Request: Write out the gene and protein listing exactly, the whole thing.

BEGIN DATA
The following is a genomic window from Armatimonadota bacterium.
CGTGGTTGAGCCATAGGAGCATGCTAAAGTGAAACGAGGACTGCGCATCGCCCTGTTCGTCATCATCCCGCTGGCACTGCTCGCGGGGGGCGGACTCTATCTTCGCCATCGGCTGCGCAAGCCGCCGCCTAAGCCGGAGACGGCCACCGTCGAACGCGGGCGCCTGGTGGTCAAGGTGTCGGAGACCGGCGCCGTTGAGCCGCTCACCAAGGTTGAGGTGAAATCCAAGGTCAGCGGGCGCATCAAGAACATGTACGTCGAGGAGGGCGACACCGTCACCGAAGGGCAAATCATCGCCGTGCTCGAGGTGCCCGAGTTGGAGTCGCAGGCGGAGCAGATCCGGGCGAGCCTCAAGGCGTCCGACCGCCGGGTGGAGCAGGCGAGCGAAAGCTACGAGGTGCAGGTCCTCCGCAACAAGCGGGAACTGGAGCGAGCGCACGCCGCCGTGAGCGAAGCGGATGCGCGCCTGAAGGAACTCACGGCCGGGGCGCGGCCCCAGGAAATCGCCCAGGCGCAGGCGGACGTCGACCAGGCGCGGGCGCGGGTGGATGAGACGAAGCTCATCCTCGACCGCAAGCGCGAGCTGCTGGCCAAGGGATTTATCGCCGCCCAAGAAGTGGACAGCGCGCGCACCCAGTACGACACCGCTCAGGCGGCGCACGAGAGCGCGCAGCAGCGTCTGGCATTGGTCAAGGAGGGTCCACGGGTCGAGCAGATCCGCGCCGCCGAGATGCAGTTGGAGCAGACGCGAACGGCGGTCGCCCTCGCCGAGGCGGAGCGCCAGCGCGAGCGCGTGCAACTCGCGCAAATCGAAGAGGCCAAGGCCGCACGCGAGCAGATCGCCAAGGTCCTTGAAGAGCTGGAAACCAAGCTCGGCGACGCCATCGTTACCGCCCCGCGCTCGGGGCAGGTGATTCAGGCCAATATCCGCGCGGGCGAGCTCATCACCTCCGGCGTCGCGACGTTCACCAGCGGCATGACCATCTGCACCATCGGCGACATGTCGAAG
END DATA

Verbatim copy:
The following is a genomic window from Armatimonadota bacterium.
CGTGGTTGAGCCATAGGAGCATGCTAAAGTGAAACGAGGACTGCGCATCGCCCTGTTCGTCATCATCCCGCTGGCACTGCTCGCGGGGGGCGGACTCTATCTTCGCCATCGGCTGCGCAAGCCGCCGCCTAAGCCGGAGACGGCCACCGTCGAACGCGGGCGCCTGGTGGTCAAGGTGTCGGAGACCGGCGCCGTTGAGCCGCTCACCAAGGTTGAGGTGAAATCCAAGGTCAGCGGGCGCATCAAGAACATGTACGTCGAGGAGGGCGACACCGTCACCGAAGGGCAAATCATCGCCGTGCTCGAGGTGCCCGAGTTGGAGTCGCAGGCGGAGCAGATCCGGGCGAGCCTCAAGGCGTCCGACCGCCGGGTGGAGCAGGCGAGCGAAAGCTACGAGGTGCAGGTCCTCCGCAACAAGCGGGAACTGGAGCGAGCGCACGCCGCCGTGAGCGAAGCGGATGCGCGCCTGAAGGAACTCACGGCCGGGGCGCGGCCCCAGGAAATCGCCCAGGCGCAGGCGGACGTCGACCAGGCGCGGGCGCGGGTGGATGAGACGAAGCTCATCCTCGACCGCAAGCGCGAGCTGCTGGCCAAGGGATTTATCGCCGCCCAAGAAGTGGACAGCGCGCGCACCCAGTACGACACCGCTCAGGCGGCGCACGAGAGCGCGCAGCAGCGTCTGGCATTGGTCAAGGAGGGTCCACGGGTCGAGCAGATCCGCGCCGCCGAGATGCAGTTGGAGCAGACGCGAACGGCGGTCGCCCTCGCCGAGGCGGAGCGCCAGCGCGAGCGCGTGCAACTCGCGCAAATCGAAGAGGCCAAGGCCGCACGCGAGCAGATCGCCAAGGTCCTTGAAGAGCTGGAAACCAAGCTCGGCGACGCCATCGTTACCGCCCCGCGCTCGGGGCAGGTGATTCAGGCCAATATCCGCGCGGGCGAGCTCATCACCTCCGGCGTCGCGACGTTCACCAGCGGCATGACCATCTGCACCATCGGCGACATGTCGAAG